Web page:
Furthermore, the globalization of the Israeli economy into a high-tech military-security complex and the increasing transnational migration to Israel — especially the new supply of cheap labor (from Ethiopia, the Philippines, etc) has undermined the need for Palestinian labor. Thus, Palestinians become a marginalized surplus humanity, or what Marx refers to as “relative surplus labor”. The inability of a Palestinian economy to develop has been detrimental to sustaining a self-determination movement. Even a 2002 World Bank paper suggested that Palestinian growth under Israeli occupation was “transitional rather than sustainable, mostly driven by factor accumulation and resulting from  ‘asymmetric market relations, regulatory restrictions, institutional underdevelopment, and restricted access to natural resources’” (cited in LeVine 2009: 118). A shift in labor relations cannot be addressed before the occupation is first targeted. In this sense, the capitalist fervor now molded into the contemporary Zionist nationalist ideology has enforced the tactics of a longstanding colonial nation. LeVine’s description of the historical existence of labor extracting tactics suggests just that: “The establishment of maquiladora-like industrial estates on the borders of 1949 Israel would allow Israeli businesses to reap the benefits of having a captive, malleable foreign workforce located only miles from its main cities” (LeVine 2009: 110).

Therefore, it is essential to reconceptualize and renegotiate the geopolitical state of affairs in Israel/Palestine today, rather than seeing the problem as a result of solely religious and historic misunderstandings. Through the lens of shifting concerning landownership and a planned economy, the persistence of an ongoing conflict — typically viewed as independent of the forces of globalization and capitalism — begins to make sense.

IV. Persistence of a National Liberation Movement

Colonialism as well as liberation struggles bear within them the potential emergence of liberatory ideals. Palestinians’ existence is their resistance. The masses’ knowledge of their revolutionary potential cannot be ignored, but should be considered in light of the all-encompassing occupation. Hamas’s largely unfavorable reputation and its autocratic tendencies have evoked an increased civil participation and mobilization that defines Palestinian society within the Gaza Strip and the West Bank. There is an unquestionable social responsibility that exists. Development in a prison is hard, but Palestinians continue doing so. The friends and acquaintances I made while working in the region led me to the belief that Palestinians are amongst the most educated individuals I have ever met. Palestinian university students usually speak fluent English and a sizeable portion of them have lost up to four scholarships to study or work in the US due to Israeli/Egyptian/US as an observer border stipulations. But a profound understanding of international involvement and strategic alienation is not limited to those with the privilege of college education. Quite the opposite in fact—from the old woman who was forced from her home village in 1948 to the young boy salvaging a play toy from the rubble of his bulldozed home—politics is not something Palestinians have to learn or theorize, it is their life. When the snap on my notebook broke, two friends inexhaustibly tried to fix it, melting the plastic, restructuring the binding, etc. This is a simple example of the ingenuity and resourceful tenacity Palestinians develop when resources are limited to nothing living under a siege. Other examples range from creating a new form of flatbread cooked without a gas oven, to melting down Israeli shekels to make bolts, and doing everything in their power to protect a children’s library from Israeli F-16 shrapnel. This innovation is necessary for survival under the conditions Palestinians are subject to, and works through various approaches—some more progressive than others. Although outside of Gaza we hear more about Islamist recruitment sessions than Community Based Organizations (CBOs), these opposing forces thrive within the same community and the dialectic of Palestinian day-to-day life is built on these contradictions.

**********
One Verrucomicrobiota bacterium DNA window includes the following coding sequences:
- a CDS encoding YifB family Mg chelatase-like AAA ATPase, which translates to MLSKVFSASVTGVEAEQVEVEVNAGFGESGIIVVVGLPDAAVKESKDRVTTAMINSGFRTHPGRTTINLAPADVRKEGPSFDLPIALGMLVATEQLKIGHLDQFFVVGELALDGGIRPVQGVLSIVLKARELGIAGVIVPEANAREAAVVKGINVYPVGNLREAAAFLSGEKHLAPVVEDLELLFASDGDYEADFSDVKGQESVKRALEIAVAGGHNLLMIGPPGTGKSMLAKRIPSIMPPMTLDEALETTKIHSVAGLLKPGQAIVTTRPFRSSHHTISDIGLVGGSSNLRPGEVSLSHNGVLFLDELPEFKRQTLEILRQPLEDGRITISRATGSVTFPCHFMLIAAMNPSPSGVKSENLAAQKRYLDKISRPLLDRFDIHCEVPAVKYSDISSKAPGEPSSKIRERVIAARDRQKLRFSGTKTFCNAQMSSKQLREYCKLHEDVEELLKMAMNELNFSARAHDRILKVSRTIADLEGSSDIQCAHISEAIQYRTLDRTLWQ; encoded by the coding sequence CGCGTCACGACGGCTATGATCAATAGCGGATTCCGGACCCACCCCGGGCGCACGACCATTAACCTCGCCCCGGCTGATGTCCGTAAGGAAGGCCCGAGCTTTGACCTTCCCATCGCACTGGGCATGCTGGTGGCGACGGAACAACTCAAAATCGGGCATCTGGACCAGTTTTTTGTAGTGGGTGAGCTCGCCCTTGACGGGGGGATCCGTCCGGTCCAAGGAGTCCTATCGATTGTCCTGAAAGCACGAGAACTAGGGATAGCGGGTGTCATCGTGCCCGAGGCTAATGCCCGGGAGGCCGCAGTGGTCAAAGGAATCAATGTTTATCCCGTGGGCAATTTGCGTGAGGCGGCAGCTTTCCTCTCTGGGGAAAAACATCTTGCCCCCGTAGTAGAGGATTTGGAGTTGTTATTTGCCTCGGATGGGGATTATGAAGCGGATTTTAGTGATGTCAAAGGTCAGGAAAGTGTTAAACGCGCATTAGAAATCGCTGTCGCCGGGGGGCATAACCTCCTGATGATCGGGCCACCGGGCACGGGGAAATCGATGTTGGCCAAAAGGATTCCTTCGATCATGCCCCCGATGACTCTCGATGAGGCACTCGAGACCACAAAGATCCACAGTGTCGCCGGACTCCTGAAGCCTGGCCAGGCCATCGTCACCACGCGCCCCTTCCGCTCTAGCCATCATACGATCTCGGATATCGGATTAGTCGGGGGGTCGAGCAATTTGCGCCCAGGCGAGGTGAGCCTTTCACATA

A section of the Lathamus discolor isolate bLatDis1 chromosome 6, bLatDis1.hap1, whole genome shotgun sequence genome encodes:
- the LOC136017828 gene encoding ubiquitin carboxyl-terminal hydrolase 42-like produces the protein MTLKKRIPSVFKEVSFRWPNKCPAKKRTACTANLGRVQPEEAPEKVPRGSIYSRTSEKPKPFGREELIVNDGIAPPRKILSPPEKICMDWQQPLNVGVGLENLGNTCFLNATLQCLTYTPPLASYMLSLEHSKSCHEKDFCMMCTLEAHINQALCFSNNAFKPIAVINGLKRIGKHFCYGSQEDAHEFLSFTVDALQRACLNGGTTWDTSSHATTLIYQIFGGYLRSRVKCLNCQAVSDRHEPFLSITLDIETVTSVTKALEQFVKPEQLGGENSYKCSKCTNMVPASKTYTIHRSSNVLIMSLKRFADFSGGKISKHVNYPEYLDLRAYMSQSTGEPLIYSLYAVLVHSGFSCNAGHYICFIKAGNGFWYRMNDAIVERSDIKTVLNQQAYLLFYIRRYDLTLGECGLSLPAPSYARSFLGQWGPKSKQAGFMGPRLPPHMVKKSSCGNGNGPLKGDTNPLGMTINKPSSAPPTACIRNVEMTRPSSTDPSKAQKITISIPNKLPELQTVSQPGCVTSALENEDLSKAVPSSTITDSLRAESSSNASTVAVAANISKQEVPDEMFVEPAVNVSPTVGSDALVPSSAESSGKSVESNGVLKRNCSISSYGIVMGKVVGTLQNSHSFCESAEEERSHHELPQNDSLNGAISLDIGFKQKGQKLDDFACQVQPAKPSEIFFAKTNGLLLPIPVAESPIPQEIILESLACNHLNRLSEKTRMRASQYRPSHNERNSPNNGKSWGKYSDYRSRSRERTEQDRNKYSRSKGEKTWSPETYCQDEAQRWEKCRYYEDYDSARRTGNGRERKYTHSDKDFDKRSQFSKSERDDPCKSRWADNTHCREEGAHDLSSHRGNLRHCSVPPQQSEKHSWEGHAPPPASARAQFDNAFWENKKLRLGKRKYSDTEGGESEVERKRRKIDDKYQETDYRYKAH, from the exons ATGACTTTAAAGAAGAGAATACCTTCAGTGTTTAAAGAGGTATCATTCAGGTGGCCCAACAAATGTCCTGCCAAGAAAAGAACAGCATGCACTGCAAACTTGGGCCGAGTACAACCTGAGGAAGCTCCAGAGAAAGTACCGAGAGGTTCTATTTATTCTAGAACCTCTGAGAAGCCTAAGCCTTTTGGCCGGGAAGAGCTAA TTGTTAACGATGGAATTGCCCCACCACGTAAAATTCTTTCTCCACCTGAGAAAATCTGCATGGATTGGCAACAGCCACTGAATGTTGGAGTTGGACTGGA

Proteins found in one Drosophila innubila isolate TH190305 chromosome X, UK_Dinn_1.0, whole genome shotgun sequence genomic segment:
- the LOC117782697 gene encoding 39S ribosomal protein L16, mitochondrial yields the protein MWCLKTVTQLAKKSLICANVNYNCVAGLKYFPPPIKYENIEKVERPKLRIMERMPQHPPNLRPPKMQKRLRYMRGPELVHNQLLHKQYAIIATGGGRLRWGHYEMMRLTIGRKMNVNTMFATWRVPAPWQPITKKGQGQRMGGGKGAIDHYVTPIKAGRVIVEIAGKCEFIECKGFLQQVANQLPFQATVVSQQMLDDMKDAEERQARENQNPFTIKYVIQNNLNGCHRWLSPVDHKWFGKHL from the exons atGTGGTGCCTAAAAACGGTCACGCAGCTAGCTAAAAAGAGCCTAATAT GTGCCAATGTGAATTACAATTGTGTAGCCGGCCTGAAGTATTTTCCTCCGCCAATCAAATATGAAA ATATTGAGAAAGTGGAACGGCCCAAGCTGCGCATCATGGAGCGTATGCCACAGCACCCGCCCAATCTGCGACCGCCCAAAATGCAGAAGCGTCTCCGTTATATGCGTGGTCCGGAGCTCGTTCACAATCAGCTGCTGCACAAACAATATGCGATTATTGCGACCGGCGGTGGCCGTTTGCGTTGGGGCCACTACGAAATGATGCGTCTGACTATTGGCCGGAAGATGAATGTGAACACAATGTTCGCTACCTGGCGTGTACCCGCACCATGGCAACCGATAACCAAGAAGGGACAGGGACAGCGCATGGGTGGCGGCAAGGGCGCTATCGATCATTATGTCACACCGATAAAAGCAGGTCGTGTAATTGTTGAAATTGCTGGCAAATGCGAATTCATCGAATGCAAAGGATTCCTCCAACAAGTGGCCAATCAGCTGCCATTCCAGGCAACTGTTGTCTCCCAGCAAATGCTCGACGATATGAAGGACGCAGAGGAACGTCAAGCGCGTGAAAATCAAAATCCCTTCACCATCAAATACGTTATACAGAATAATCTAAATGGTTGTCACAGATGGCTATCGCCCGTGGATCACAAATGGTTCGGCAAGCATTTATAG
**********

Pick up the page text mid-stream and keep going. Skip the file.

The inherent contradictions of a national liberation movement play out in the aftermath as history has told the story of lost momentum and state tyranny many times. Through the example of the first Intifada, I have discussed why the movement hit a snag and experienced the all-too-familiar recourse to repression against individual freedom. The first phase of the Intifada was characterized by spontaneous demonstrations and innovative forms of resistance. The ‘whatever it takes’ atmosphere provided an unprecedented flexibility in traditional spaces. But despite the massive mobilization and increased awareness of their rights, the ultimate social, economic and political position of Palestinians made no permanent shift. A fundamental critique of capitalism and the state, and an analysis of the coexistence of resistance with the commodification of labor (as well as natural resources) becomes essential to an understanding of the Israel/Palestine conflict. The transient labor roles for Palestinians under a globalized Israeli economy has fueled what is today the violent and non-violent resistance movements, but it has also fractured a unified nationalism and undermined effective resistance to the occupation.

Works Cited:

Dunayevskaya, Raya. Marxism and Freedom: From 1776 until Today. Amherst, New York: Humanity Books, 2000.

Dunayevskaya, Raya. Rosa Luxemburg, Women’s Liberation, and Marx’s Philosophy of Revolution. New Jersey: Humanities Press Inc., 1982.

Legrain, Jean-Francois. “The Islamic Movement and the Intifada.” In Intifada: Palestine at the Crossroad, by Roger Heacoc and Jamal R. Nassar, 180-182. New York: Praeger, 1990.

LeVine, Mark. Impossible Peace: Israel/Palestine since 1989. Nova Scotia, Canada: Fernwood Publishing Ltd., 2009.

Sabbagh, Suha. Palestinian Women of Gaza and the West Bank. Indiana: Indiana University Press, 1998.